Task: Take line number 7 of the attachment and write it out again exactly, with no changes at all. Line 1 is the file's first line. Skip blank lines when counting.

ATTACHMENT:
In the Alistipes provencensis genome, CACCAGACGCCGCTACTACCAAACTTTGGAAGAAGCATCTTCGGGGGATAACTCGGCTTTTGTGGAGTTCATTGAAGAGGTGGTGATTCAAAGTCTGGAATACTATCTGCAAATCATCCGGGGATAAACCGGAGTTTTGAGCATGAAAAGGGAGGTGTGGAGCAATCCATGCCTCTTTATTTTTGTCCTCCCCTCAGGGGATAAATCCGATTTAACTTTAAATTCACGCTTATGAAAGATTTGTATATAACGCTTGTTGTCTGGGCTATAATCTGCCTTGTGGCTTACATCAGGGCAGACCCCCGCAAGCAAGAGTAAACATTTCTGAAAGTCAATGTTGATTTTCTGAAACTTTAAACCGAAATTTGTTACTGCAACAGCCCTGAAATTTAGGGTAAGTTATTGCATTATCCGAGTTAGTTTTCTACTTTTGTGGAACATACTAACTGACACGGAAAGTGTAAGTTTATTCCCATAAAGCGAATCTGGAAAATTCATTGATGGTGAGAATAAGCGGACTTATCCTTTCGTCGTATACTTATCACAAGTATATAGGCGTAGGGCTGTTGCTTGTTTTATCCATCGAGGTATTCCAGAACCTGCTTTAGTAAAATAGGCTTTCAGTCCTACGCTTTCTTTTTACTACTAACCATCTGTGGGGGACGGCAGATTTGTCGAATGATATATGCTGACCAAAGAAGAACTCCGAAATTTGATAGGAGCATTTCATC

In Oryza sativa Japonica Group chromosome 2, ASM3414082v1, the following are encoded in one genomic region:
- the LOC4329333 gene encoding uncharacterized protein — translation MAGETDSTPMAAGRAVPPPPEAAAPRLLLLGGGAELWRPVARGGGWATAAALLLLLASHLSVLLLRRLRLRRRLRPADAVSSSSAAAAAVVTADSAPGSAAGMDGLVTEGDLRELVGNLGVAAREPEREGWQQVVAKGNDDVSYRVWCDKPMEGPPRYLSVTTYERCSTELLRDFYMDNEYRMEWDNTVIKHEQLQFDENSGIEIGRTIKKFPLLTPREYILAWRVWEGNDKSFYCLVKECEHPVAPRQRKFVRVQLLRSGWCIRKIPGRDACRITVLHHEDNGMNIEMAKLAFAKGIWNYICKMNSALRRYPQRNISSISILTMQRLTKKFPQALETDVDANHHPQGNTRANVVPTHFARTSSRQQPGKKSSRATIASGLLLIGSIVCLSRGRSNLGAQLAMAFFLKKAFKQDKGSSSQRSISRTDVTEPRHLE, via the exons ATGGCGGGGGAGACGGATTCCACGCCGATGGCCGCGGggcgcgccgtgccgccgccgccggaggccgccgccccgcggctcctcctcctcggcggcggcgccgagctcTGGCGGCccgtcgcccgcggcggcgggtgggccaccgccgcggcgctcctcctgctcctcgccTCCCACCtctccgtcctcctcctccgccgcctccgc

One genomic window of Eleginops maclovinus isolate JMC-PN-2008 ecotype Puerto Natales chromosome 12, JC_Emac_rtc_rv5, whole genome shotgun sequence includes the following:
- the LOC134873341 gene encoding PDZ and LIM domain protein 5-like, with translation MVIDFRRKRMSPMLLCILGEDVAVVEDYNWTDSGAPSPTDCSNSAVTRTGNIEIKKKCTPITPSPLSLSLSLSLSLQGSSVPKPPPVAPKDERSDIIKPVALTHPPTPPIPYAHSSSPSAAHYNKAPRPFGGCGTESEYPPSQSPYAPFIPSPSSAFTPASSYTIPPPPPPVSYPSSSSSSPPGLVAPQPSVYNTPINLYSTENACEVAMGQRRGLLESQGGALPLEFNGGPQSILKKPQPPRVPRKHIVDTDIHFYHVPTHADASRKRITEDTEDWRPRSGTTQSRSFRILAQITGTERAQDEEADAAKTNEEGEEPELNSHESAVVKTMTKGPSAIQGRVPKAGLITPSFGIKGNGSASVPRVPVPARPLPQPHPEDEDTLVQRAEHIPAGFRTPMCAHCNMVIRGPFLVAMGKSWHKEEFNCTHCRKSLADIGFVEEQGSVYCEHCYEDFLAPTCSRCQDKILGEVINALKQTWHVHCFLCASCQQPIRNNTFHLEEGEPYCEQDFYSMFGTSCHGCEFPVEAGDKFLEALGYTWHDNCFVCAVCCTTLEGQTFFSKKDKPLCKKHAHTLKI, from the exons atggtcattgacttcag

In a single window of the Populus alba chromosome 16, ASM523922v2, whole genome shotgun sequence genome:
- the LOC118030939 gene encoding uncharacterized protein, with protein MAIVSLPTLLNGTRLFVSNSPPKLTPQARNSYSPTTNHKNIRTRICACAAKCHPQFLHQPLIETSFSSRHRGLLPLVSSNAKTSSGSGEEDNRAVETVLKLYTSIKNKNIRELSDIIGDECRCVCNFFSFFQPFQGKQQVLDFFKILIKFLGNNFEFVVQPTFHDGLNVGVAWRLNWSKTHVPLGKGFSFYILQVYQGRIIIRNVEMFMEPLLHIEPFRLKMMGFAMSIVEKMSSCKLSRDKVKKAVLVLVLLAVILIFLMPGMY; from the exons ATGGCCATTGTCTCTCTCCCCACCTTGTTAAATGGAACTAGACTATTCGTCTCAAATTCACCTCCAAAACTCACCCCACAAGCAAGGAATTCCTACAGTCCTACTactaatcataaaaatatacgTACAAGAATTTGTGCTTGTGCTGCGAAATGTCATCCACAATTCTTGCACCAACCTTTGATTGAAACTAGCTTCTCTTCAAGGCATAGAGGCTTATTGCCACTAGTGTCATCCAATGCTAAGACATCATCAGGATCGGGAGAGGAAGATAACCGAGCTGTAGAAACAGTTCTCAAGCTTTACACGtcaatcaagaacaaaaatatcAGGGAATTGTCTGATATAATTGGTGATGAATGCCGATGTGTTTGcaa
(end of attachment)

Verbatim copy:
- the LOC118030939 gene encoding uncharacterized protein, with protein MAIVSLPTLLNGTRLFVSNSPPKLTPQARNSYSPTTNHKNIRTRICACAAKCHPQFLHQPLIETSFSSRHRGLLPLVSSNAKTSSGSGEEDNRAVETVLKLYTSIKNKNIRELSDIIGDECRCVCNFFSFFQPFQGKQQVLDFFKILIKFLGNNFEFVVQPTFHDGLNVGVAWRLNWSKTHVPLGKGFSFYILQVYQGRIIIRNVEMFMEPLLHIEPFRLKMMGFAMSIVEKMSSCKLSRDKVKKAVLVLVLLAVILIFLMPGMY; from the exons ATGGCCATTGTCTCTCTCCCCACCTTGTTAAATGGAACTAGACTATTCGTCTCAAATTCACCTCCAAAACTCACCCCACAAGCAAGGAATTCCTACAGTCCTACTactaatcataaaaatatacgTACAAGAATTTGTGCTTGTGCTGCGAAATGTCATCCACAATTCTTGCACCAACCTTTGATTGAAACTAGCTTCTCTTCAAGGCATAGAGGCTTATTGCCACTAGTGTCATCCAATGCTAAGACATCATCAGGATCGGGAGAGGAAGATAACCGAGCTGTAGAAACAGTTCTCAAGCTTTACACGtcaatcaagaacaaaaatatcAGGGAATTGTCTGATATAATTGGTGATGAATGCCGATGTGTTTGcaa